Buying Jewellery as an Investment

Few of us buy jewellery purely as an investment – but probably most of us have a dim hope that our favourite rings and necklaces in particular will hold their value or possibly even increase it. The idea of ‘investment jewellery’ is an American concept but it’s definitely taken hold here recently. So how do you choose accessories that will hold or gain value?


Vintage Jewellery as an Investment

A recent story gives us all hope – an auction house customer had a piece of costume jewellery valued only to discover it was Chanel. It sold for over £68,000 at auction! And that’s not unusual because the average cost of vintage jewellery containing precious stones has risen more than 75% since 2005. To make good choices when buying vintage jewellery remember:


  • For stones you need to assess the four Cs: clarity, colour, carat and cut – in that order. Carats are often overvalued but a big flawed or cloudy stone is going to be less valuable than a smaller clearer one.
  • For metals, remember that workmanship can improve the investment value of a piece much more than the weight of the base metal alone. Twice in the past decade platinum has been less valuable than gold on the open market, but you’ll pay much more for platinum jewellery because the metal is much more challenging to work with.
  • Brands matter. That Chanel piece that sold at auction was pure costume, but the brand is so sought after that Chanel costume jewellery can outsell gemstones from unknown jewellers.
  • Some materials are no longer fashionable. Ivory, coral and butterfly wings, all mainstays of Victorian fashion, have fallen out of favour due to environmental concerns and don’t sell nearly as well as the jet, garnet and filigree items of the same period.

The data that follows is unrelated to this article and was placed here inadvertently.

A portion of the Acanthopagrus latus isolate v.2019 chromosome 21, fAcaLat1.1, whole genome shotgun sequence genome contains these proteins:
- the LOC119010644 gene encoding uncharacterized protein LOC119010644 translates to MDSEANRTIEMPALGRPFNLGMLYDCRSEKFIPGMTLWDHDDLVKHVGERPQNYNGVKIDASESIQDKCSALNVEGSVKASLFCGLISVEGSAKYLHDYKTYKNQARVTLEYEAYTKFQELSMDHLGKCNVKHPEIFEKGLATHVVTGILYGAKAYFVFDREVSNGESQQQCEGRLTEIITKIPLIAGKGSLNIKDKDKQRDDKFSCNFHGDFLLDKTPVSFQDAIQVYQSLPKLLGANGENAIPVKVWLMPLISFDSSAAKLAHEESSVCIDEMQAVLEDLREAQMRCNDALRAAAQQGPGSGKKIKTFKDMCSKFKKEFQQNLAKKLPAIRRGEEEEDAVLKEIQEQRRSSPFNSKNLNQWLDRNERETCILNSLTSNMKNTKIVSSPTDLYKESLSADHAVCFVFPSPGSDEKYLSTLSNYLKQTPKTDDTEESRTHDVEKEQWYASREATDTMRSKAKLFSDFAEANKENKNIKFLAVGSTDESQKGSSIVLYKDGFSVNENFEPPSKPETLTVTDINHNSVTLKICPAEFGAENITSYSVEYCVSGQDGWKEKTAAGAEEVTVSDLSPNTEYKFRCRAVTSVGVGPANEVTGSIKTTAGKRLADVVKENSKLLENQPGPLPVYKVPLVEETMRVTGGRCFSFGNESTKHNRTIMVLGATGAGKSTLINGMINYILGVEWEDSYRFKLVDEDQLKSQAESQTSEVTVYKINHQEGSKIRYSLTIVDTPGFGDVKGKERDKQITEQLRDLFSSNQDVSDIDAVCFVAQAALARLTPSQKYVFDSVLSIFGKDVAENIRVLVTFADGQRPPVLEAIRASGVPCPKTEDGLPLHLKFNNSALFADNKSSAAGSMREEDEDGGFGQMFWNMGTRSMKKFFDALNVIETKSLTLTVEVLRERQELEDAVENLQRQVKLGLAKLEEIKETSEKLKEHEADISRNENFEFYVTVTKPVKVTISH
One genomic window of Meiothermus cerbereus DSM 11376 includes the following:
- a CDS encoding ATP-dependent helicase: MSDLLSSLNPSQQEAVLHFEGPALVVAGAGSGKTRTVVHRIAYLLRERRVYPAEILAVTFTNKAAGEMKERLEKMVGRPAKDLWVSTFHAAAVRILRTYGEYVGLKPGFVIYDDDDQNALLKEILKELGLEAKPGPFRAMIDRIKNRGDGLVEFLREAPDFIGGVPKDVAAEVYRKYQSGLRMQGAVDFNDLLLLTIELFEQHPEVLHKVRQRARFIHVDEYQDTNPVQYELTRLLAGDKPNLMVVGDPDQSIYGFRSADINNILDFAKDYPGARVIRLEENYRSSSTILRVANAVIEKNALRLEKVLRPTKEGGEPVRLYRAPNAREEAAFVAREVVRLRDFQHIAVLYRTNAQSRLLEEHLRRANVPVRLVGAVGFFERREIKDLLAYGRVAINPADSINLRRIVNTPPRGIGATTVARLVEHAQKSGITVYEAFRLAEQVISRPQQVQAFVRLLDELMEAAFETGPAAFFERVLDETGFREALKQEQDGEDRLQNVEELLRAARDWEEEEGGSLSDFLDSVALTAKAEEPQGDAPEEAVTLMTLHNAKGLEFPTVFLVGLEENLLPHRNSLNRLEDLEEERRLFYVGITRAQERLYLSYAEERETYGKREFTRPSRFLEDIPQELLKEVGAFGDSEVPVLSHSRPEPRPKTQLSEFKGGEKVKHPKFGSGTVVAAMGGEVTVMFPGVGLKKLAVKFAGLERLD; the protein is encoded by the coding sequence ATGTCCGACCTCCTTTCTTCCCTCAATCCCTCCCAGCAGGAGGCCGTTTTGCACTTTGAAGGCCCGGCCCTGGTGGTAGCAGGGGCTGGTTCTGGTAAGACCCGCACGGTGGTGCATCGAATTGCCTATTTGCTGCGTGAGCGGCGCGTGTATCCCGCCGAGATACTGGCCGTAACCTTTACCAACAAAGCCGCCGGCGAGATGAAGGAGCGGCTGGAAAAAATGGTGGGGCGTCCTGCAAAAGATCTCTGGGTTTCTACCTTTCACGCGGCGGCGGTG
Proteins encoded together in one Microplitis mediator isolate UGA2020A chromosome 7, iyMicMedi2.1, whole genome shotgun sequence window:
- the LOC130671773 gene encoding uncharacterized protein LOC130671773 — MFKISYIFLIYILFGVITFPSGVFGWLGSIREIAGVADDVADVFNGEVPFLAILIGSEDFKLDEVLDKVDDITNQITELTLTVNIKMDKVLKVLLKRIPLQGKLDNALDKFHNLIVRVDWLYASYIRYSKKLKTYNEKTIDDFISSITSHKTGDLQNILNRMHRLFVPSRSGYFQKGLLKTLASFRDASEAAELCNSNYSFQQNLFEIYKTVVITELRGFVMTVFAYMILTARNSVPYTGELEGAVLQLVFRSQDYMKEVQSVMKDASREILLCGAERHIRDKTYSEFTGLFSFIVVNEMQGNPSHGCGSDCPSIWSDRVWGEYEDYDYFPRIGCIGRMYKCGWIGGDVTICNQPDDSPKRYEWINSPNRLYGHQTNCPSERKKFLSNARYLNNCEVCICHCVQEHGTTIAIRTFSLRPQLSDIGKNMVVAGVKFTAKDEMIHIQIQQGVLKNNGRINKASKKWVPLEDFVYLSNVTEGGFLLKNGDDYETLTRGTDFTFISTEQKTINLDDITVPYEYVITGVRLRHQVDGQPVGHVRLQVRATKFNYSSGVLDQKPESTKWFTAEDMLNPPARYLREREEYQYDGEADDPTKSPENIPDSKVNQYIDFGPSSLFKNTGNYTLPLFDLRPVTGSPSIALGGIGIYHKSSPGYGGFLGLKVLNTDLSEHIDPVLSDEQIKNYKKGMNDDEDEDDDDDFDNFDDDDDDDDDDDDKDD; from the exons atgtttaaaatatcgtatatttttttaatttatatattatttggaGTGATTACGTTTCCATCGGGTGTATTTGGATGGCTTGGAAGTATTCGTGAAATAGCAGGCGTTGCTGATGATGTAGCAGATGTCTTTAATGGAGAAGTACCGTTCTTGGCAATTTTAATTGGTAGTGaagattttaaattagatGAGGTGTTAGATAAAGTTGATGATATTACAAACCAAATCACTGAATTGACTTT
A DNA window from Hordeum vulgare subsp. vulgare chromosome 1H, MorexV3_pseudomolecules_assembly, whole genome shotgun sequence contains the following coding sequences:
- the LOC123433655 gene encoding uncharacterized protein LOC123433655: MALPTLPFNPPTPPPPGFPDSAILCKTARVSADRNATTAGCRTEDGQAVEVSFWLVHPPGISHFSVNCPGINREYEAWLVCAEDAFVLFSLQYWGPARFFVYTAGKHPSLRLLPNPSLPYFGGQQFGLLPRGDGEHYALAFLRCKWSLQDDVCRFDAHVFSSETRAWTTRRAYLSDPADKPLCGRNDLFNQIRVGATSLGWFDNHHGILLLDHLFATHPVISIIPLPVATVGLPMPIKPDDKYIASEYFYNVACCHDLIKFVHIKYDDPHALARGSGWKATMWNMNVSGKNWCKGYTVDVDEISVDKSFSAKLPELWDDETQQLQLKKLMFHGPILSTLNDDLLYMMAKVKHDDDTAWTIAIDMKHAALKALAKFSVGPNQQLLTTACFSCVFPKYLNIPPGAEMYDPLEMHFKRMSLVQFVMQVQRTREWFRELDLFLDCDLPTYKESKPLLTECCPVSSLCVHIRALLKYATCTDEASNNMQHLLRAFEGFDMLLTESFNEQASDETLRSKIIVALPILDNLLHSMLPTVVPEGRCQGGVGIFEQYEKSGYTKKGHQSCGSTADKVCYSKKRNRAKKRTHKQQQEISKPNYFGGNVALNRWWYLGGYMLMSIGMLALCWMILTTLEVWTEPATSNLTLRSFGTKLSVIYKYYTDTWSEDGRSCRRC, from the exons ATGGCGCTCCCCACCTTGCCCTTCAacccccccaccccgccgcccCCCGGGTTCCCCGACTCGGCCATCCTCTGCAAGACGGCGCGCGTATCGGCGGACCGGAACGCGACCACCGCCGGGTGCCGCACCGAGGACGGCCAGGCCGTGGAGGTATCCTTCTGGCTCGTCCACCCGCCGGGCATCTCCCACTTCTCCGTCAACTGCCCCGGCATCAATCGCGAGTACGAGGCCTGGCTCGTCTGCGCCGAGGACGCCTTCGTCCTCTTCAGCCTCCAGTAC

Modern Jewellery as an Investment

When buying modern jewellery, similar considerations apply:


  • Whether you’re buying a costume piece to complete an important outfit or choosing an item like a charm bracelet that you hope will become an heirloom the quality of stones, the workmanship involved and the reputation of the creator will all influence investment value. That’s why at H Hogarth we search hard to find innovative jewellery designers who will become the sought after brands of future years.
  • Building a collection can add value – this is great news for those who love pearl jewellery or whose passion for earrings runs away with them! While single pieces can, and do, appreciate in value, if it becomes necessary to offer your jewellery for sale, you’ll almost always get a better price if you have a set, or a theme or simply a unifying element to your jewellery box. For example, a handful of watches from the same brand or a series of amethyst rings are much more likely to appeal to a collector.
  • Bring love to your investment. Buying for investment value alone is always risky, so it’s important to value your modern jewellery for its own sake, not just because it may be appreciating in value.
  • Remember to keep your jewellery insured. When you buy or receive a new piece, check that your contents insurance is still sufficient to cover everything you own – and always photograph your new jewellery and email yourself the picture. That way, should you lose it or worse, have it stolen, you’ll be in with a chance of proving it’s yours if it’s found/recovered by police.
Categories: Jewellery